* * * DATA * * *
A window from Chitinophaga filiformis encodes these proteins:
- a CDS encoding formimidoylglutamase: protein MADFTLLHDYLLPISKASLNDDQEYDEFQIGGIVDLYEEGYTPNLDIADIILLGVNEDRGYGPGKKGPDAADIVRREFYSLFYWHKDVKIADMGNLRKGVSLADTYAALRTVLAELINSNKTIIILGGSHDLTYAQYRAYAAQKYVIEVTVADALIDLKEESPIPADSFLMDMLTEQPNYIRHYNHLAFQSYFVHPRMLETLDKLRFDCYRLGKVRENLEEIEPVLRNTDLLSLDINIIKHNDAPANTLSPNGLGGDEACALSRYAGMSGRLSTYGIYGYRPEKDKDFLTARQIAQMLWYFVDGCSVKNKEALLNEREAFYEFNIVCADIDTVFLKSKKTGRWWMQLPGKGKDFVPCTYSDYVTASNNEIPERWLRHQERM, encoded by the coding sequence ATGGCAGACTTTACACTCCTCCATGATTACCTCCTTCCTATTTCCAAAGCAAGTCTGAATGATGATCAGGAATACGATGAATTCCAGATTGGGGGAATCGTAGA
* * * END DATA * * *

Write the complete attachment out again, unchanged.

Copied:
A window from Chitinophaga filiformis encodes these proteins:
- a CDS encoding formimidoylglutamase: protein MADFTLLHDYLLPISKASLNDDQEYDEFQIGGIVDLYEEGYTPNLDIADIILLGVNEDRGYGPGKKGPDAADIVRREFYSLFYWHKDVKIADMGNLRKGVSLADTYAALRTVLAELINSNKTIIILGGSHDLTYAQYRAYAAQKYVIEVTVADALIDLKEESPIPADSFLMDMLTEQPNYIRHYNHLAFQSYFVHPRMLETLDKLRFDCYRLGKVRENLEEIEPVLRNTDLLSLDINIIKHNDAPANTLSPNGLGGDEACALSRYAGMSGRLSTYGIYGYRPEKDKDFLTARQIAQMLWYFVDGCSVKNKEALLNEREAFYEFNIVCADIDTVFLKSKKTGRWWMQLPGKGKDFVPCTYSDYVTASNNEIPERWLRHQERM, encoded by the coding sequence ATGGCAGACTTTACACTCCTCCATGATTACCTCCTTCCTATTTCCAAAGCAAGTCTGAATGATGATCAGGAATACGATGAATTCCAGATTGGGGGAATCGTAGA